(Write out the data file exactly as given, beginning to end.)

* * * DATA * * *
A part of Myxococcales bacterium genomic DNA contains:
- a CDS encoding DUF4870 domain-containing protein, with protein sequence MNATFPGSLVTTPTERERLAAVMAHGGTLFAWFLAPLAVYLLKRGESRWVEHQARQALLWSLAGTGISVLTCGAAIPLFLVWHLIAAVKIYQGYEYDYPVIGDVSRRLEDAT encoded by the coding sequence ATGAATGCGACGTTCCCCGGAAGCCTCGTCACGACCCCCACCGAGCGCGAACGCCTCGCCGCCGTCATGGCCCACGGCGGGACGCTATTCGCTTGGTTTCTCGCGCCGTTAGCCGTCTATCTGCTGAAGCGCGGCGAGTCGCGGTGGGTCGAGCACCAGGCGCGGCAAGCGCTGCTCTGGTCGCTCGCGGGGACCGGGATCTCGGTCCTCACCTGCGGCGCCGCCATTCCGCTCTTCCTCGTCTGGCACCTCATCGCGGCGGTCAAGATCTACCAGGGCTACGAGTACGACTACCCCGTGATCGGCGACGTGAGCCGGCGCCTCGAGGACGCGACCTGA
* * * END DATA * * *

A part of Myxococcales bacterium genomic DNA contains:
- a CDS encoding DUF4870 domain-containing protein, with protein sequence MNATFPGSLVTTPTERERLAAVMAHGGTLFAWFLAPLAVYLLKRGESRWVEHQARQALLWSLAGTGISVLTCGAAIPLFLVWHLIAAVKIYQGYEYDYPVIGDVSRRLEDAT encoded by the coding sequence ATGAATGCGACGTTCCCCGGAAGCCTCGTCACGACCCCCACCGAGCGCGAACGCCTCGCCGCCGTCATGGCCCACGGCGGGACGCTATTCGCTTGGTTTCTCGCGCCGTTAGCCGTCTATCTGCTGAAGCGCGGCGAGTCGCGGTGGGTCGAGCACCAGGCGCGGCAAGCGCTGCTCTGGTCGCTCGCGGGGACCGGGATCTCGGTCCTCACCTGCGGCGCCGCCATTCCGCTCTTCCTCGTCTGGCACCTCATCGCGGCGGTCAAGATCTACCAGGGCTACGAGTACGACTACCCCGTGATCGGCGACGTGAGCCGGCGCCTCGAGGACGCGACCTGA